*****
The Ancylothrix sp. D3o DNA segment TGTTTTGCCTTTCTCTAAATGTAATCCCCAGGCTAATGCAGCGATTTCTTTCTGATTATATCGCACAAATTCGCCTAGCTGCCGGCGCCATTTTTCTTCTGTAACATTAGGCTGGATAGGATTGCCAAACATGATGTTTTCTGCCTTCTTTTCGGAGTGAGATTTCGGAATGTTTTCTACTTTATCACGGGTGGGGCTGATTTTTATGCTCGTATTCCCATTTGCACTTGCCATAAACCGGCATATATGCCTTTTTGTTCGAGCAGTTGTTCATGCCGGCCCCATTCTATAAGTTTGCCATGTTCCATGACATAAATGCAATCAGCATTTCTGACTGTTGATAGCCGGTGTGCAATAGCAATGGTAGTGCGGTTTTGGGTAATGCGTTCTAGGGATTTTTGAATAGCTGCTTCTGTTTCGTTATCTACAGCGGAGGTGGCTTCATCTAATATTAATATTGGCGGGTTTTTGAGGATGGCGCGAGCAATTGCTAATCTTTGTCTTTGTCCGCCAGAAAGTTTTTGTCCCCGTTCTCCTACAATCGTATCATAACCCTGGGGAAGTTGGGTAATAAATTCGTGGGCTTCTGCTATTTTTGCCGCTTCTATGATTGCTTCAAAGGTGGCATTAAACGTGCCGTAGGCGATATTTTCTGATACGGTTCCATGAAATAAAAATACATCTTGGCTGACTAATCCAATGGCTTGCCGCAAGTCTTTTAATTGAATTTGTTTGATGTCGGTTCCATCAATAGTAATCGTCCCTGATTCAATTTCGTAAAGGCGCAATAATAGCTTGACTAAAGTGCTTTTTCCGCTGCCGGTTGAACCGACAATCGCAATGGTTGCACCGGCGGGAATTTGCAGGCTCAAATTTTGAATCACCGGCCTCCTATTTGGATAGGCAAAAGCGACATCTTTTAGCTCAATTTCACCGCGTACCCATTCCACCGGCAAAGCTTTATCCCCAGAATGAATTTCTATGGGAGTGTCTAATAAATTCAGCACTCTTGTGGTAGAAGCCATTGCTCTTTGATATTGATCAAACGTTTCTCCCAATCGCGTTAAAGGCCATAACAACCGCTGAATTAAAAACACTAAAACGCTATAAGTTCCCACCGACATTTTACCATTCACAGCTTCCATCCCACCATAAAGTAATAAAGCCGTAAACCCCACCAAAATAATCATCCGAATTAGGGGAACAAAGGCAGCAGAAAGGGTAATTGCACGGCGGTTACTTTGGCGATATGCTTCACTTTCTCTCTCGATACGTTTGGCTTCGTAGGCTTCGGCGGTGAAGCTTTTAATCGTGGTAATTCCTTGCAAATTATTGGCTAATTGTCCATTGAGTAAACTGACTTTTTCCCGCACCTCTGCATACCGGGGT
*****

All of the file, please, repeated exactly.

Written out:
The Ancylothrix sp. D3o DNA segment TGTTTTGCCTTTCTCTAAATGTAATCCCCAGGCTAATGCAGCGATTTCTTTCTGATTATATCGCACAAATTCGCCTAGCTGCCGGCGCCATTTTTCTTCTGTAACATTAGGCTGGATAGGATTGCCAAACATGATGTTTTCTGCCTTCTTTTCGGAGTGAGATTTCGGAATGTTTTCTACTTTATCACGGGTGGGGCTGATTTTTATGCTCGTATTCCCATTTGCACTTGCCATAAACCGGCATATATGCCTTTTTGTTCGAGCAGTTGTTCATGCCGGCCCCATTCTATAAGTTTGCCATGTTCCATGACATAAATGCAATCAGCATTTCTGACTGTTGATAGCCGGTGTGCAATAGCAATGGTAGTGCGGTTTTGGGTAATGCGTTCTAGGGATTTTTGAATAGCTGCTTCTGTTTCGTTATCTACAGCGGAGGTGGCTTCATCTAATATTAATATTGGCGGGTTTTTGAGGATGGCGCGAGCAATTGCTAATCTTTGTCTTTGTCCGCCAGAAAGTTTTTGTCCCCGTTCTCCTACAATCGTATCATAACCCTGGGGAAGTTGGGTAATAAATTCGTGGGCTTCTGCTATTTTTGCCGCTTCTATGATTGCTTCAAAGGTGGCATTAAACGTGCCGTAGGCGATATTTTCTGATACGGTTCCATGAAATAAAAATACATCTTGGCTGACTAATCCAATGGCTTGCCGCAAGTCTTTTAATTGAATTTGTTTGATGTCGGTTCCATCAATAGTAATCGTCCCTGATTCAATTTCGTAAAGGCGCAATAATAGCTTGACTAAAGTGCTTTTTCCGCTGCCGGTTGAACCGACAATCGCAATGGTTGCACCGGCGGGAATTTGCAGGCTCAAATTTTGAATCACCGGCCTCCTATTTGGATAGGCAAAAGCGACATCTTTTAGCTCAATTTCACCGCGTACCCATTCCACCGGCAAAGCTTTATCCCCAGAATGAATTTCTATGGGAGTGTCTAATAAATTCAGCACTCTTGTGGTAGAAGCCATTGCTCTTTGATATTGATCAAACGTTTCTCCCAATCGCGTTAAAGGCCATAACAACCGCTGAATTAAAAACACTAAAACGCTATAAGTTCCCACCGACATTTTACCATTCACAGCTTCCATCCCACCATAAAGTAATAAAGCCGTAAACCCCACCAAAATAATCATCCGAATTAGGGGAACAAAGGCAGCAGAAAGGGTAATTGCACGGCGGTTACTTTGGCGATATGCTTCACTTTCTCTCTCGATACGTTTGGCTTCGTAGGCTTCGGCGGTGAAGCTTTTAATCGTGGTAATTCCTTGCAAATTATTGGCTAATTGTCCATTGAGTAAACTGACTTTTTCCCGCACCTCTGCATACCGGGGT